Another use of concepts employed in the present invention is illustrated in FIGS. 5, 5A, 5B and 5C. In this embodiment, a synergistic wave shaper 250 is employed to process the work point from look-up table 252 in accordance with the value of the input signal represented by line 250 a. The work point represented by the level of the signal on line 250 a is outputted in accordance with the look-up table 252. The pulse features and wire feed speed for a selected work point is used to control the shape of the pulse by controller 256 and the wire feed speed by controller 258. The pulse shapes as shown in FIG. 2 are implemented by the wave shaper or controller 256 by a signal on line 210 a. Coordinated with the work point is a signal on line 44 as directed by controller 258. The wave shaper 250 produces a wave shape and a wire feed speed determined by the work point of look-up table 252. The normal work point for the welder is outputted from selector 254 for communication with the wave shaper 250 and output lines 250 b, 250 c by input line 250 a. This produces a preselected series of pulses having a shape as indicated by pulses 260 in FIG. 5B. At the same time, the output on line 44 from the look-up table 252 produces a WFS signal having a level 262 as shown in FIG. 5C. As so far described, the high frequency pulses 260 and the wire feed speed are controlled. An arc length feedback system S as shown in FIG. 4 is implemented in this welding process. In accordance with the invention, the work point from table 252 is changed progressively during each weld cycle. This produces a low frequency component to the welding process. In the illustrated embodiment, modulator 270 has an alternating output in line 270 a that is multiplied with the set or normal work point from selector 254 by multiplier 270 b. Thus, the level of voltage on line 250 a is modulated according to the output of modulator 270. This modulator selects a repeating curve, such as a sine wave at selector block 272, square wave at selector block 274 or a saw tooth wave at selector block 276. In the illustrated embodiment, the square wave of block 274 is selected so that the welding process has a weld cycle which shifts from one work point to the other at a low frequency in the general range of -40 Hz. As shown in FIGS. 5B and 5C the low energy portion of the weld cycle includes pulses 280 and a low WFS level 282. By shifting from one work point to the next selected work point and repeating this process, the high heat caused by pulses 260 are alternated with the low heat caused by pulses 280. At the same time, the wave shaper causes the voltage level on line 44 to shift between high level 262 and low level 282. In the illustrated embodiment, the modulation from curve or block 274 has a longer low heat portion than the high heat portion. In addition, the pulses have a different frequency and the background current has a different level. This is not the same as the preferred embodiment wherein the pulses have the same frequency and background current. A change in shape is used to alternate between high heat and low heat. This embodiment of the invention in FIGS. 5, 5A, 5B, and 5C is used to illustrate a broad aspect of the invention wherein the repeating weld cycles are coordinated with the feed speed of the wire while having drastic changes in the heat being delivered to the arc. A synergistic wave shaper as contemplated by the embodiments shown in FIGS. 4 and 5 is used to coordinate wire feed speed with the high and low heat portions of the weld cycle. When coordinating the wire feed speed with the high and low or alternating heat levels, the limitation of equally spaced current pulses is not applicable or required.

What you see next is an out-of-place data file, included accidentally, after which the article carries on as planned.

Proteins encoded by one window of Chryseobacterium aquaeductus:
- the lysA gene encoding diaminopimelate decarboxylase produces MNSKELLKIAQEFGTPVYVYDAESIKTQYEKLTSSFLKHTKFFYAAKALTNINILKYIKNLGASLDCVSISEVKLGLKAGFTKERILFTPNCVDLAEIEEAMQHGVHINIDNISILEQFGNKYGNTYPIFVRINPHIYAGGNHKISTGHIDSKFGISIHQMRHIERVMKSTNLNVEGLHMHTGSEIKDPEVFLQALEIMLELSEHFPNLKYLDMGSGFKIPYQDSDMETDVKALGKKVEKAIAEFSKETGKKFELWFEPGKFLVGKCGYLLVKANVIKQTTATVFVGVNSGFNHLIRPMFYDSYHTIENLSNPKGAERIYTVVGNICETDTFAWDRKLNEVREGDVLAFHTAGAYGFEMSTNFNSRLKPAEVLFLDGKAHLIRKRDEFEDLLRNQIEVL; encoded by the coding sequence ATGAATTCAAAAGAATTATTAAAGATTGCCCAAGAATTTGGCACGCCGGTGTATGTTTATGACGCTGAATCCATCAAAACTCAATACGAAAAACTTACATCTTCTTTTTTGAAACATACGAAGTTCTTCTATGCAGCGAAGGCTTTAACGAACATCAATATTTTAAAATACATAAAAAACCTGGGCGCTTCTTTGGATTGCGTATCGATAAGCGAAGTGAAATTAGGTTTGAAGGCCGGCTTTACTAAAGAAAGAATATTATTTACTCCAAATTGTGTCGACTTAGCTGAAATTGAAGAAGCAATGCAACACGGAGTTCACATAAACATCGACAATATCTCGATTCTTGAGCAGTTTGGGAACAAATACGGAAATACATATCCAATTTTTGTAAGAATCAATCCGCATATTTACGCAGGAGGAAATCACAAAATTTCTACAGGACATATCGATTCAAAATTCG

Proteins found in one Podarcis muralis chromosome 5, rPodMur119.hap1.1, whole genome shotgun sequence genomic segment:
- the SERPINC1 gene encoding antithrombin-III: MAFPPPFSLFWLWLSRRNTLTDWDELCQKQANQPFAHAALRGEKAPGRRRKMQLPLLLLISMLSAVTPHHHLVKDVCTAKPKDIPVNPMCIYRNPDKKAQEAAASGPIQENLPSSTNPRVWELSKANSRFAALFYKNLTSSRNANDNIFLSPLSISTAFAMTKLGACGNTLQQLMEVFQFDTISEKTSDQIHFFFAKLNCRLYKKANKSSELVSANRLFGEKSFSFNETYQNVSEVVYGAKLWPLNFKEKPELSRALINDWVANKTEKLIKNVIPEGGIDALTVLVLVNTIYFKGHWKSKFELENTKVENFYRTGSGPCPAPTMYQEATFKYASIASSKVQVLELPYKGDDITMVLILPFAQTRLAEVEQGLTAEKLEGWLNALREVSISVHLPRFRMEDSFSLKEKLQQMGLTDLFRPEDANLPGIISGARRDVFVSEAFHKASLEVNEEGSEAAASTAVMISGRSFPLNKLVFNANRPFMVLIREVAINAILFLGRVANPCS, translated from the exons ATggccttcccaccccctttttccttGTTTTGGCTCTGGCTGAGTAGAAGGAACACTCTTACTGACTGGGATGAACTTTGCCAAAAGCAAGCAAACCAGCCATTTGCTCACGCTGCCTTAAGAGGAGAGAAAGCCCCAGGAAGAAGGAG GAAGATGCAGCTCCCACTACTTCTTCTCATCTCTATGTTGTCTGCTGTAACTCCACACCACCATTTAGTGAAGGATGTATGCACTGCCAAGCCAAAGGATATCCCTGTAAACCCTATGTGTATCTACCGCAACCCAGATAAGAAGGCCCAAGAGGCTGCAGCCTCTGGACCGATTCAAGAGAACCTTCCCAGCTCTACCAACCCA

A synergistic process that combines the high and low heat control with wire feed speed control is shown in FIG. 6. Shifting between high level and low level is by a timing operation, even though counting using control logic 90 of FIG. 3 could be employed. The timing concept for the synergistic process involves control logic 90′ having initiation of the high work point by step or block 300. At the start of the weld cycle, this step or block is implemented. The control logic first interrogates the synergistic look-up table for the high work point. This high work point is selected as indicated by steps 302, 304 to create a shape control signal on line 210 a from power source controller 256 in FIG. 5. Thereafter, the high wire feed speed signal is outputted on line 44 from the wire feed speed controller 258. Then step 306 increments timer 308, set at a desired time. This desired time can be adjusted according to the arc length error signal in line 232 from control system S, as shown in FIG. 4. If timer 308 has not timed out, the high heat current pulses and the high wire feed speed is continued as indicated by line 310. Ultimately, when timer 308 times, out, a signal in line 312 activates step 320 to select the low work point from look-up table 252. This first implements the low energy or low heat pulses indicated by step 322 and then the low speed for the wire feeder as indicated by step 324. Thereafter, step 326 increments set timer 328 and determines whether the timer has expired. If not, the low heat and low wire feed speed cycle is continued as indicated by line 330. When timer 328 times out, the signal on line 328 a activates step of block 332 to repeat the High heat and high wire feed speed synergistic action of the electric arc welder. By using control logic 90′, the high feed speed and low feed speed is coordinated with the high heat and low heat at a low frequency. This timing function could be used as a substitute for the counting function in FIG. 3.